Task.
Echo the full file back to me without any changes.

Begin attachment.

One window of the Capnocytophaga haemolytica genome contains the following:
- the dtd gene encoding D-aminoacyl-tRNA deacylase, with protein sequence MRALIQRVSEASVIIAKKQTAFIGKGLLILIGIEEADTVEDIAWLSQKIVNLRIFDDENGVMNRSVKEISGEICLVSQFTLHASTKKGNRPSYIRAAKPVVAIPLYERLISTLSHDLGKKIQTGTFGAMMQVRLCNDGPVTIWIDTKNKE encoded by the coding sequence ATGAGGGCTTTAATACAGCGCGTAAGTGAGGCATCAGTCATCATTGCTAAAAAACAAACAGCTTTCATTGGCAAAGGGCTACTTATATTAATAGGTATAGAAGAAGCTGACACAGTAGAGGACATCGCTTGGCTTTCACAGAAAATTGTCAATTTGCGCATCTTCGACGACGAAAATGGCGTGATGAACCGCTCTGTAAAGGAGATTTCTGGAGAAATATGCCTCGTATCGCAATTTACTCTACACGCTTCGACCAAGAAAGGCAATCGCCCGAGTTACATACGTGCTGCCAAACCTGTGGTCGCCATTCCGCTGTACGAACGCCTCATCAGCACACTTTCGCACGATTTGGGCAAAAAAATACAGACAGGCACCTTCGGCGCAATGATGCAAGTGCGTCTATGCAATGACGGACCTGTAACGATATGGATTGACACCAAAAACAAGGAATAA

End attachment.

One window of the Capnocytophaga haemolytica genome contains the following:
- the dtd gene encoding D-aminoacyl-tRNA deacylase, with protein sequence MRALIQRVSEASVIIAKKQTAFIGKGLLILIGIEEADTVEDIAWLSQKIVNLRIFDDENGVMNRSVKEISGEICLVSQFTLHASTKKGNRPSYIRAAKPVVAIPLYERLISTLSHDLGKKIQTGTFGAMMQVRLCNDGPVTIWIDTKNKE encoded by the coding sequence ATGAGGGCTTTAATACAGCGCGTAAGTGAGGCATCAGTCATCATTGCTAAAAAACAAACAGCTTTCATTGGCAAAGGGCTACTTATATTAATAGGTATAGAAGAAGCTGACACAGTAGAGGACATCGCTTGGCTTTCACAGAAAATTGTCAATTTGCGCATCTTCGACGACGAAAATGGCGTGATGAACCGCTCTGTAAAGGAGATTTCTGGAGAAATATGCCTCGTATCGCAATTTACTCTACACGCTTCGACCAAGAAAGGCAATCGCCCGAGTTACATACGTGCTGCCAAACCTGTGGTCGCCATTCCGCTGTACGAACGCCTCATCAGCACACTTTCGCACGATTTGGGCAAAAAAATACAGACAGGCACCTTCGGCGCAATGATGCAAGTGCGTCTATGCAATGACGGACCTGTAACGATATGGATTGACACCAAAAACAAGGAATAA